Outrage: Martin Had a Dream
Today, we commemorate the 50th anniversary of Dr. King’s assassination by memorializing his work and his life. But is this country truly honoring his legacy?
Check this out, from a speech he made in 1964 to the New York City teachers union:
With the ending of slavery and the emergence of quasi freedom, Negroes were only partially educated—sufficient to make their work efficient but insufficient to raise them to equality.
Sixty four years later, has anything really changed?
Students in Detroit had to sue the state of Michigan because they felt their fundamental right to literacy was being violated.
Garris Stroud, a teacher in Kentucky, had to recently put White moderates on blast for making half-assed efforts to support equal and equitable education for all students.
These days, all I see is education being swept under the rug as if it wasn’t a civil right at all.
Fortunately I draw inspiration from advocates like Mendell Grinter and the Campaign for School Equity in Memphis, who just released a book on Dr. King’s legacy for education that acknowledges the progress but also recognizes that the dream hasn’t come to fruition.
I of course always look to Howard Fuller, who this week is urging teachers to fight for their poor Black students outside of the classroom as much as they do inside the school walls.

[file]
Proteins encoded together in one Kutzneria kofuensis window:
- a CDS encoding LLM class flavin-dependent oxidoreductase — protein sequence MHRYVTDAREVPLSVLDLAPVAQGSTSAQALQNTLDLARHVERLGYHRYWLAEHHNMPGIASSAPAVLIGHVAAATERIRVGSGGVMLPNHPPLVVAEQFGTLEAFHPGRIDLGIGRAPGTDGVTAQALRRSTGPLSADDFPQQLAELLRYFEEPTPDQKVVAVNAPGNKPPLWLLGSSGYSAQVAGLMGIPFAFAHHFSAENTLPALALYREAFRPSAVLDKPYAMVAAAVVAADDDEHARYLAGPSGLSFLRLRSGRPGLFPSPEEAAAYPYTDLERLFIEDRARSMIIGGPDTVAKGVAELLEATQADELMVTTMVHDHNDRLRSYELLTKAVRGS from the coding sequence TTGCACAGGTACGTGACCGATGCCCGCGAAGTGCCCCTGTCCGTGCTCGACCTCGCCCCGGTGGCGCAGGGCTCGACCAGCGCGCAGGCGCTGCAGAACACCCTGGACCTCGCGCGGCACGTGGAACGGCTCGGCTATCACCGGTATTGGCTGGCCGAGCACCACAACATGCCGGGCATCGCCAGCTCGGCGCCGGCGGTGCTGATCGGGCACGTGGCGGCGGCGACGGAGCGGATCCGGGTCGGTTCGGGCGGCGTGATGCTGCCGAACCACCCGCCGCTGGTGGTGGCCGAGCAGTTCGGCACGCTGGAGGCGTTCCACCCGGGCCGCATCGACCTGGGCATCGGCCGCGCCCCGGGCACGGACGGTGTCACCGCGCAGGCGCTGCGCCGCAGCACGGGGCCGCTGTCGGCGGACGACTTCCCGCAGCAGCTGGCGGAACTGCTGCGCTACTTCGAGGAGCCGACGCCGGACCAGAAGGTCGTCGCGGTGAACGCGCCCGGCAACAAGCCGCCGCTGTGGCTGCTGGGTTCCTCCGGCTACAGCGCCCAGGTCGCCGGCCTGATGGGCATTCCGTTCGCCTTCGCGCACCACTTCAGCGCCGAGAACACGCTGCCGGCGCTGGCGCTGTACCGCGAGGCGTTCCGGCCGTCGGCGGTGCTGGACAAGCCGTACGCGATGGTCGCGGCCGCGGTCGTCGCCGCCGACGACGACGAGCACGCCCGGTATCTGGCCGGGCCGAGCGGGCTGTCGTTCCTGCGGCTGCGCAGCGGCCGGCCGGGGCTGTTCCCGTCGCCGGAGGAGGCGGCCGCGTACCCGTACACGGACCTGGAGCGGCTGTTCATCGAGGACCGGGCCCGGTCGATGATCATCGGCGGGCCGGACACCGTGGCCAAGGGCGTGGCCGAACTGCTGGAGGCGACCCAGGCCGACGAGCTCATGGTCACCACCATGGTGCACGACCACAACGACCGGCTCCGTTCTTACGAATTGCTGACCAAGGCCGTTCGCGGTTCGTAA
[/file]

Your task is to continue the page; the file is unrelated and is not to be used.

But, here we are. We may have given access to schools, but are our kids really being educated? In the words of Rosa Parks, I would say “Nah.”
So if America really wants to honor MLK, make his dreams come true. Otherwise, stop frontin’.
Hope: Linda’s Shoulders
Michele Norris was absolutely right, generations stand on the shoulders of Linda Brown.
Thank you Linda Brown. Generations stand on your shoulders. Rest in Power https://t.co/kp8VXSMiVY
— Michele Norris (@michele_norris) March 27, 2018
Linda Brown may not have known it at the time, but she was a pioneer in the battle to give Black kids and families school choice. And she paved the way for young people and women to have a voice in education.
In her recent passing, I think about the women she’s set an example for. Women like me and others across the country who didn’t necessarily set out to be heroes but only wanted to see their kids and other kids get a quality education. I think about the women of One Voice Blog Magazine.
Bernita Bradley, Vivett Dukes, Dia L. Jones, Kerry-Ann Reyes, Gwen Samuel, Dr. Kelli Seaton and Vesia Hawkins are all women that I think you should know and follow. They created One Voice Magazine because they wanted Black women to have a space to share their stories, ideas and struggles in education.
Not only are they fearless and unrelenting in their pursuits, they are a reflection of what we all should be—strong advocates for the generations to come. Just like Linda Brown.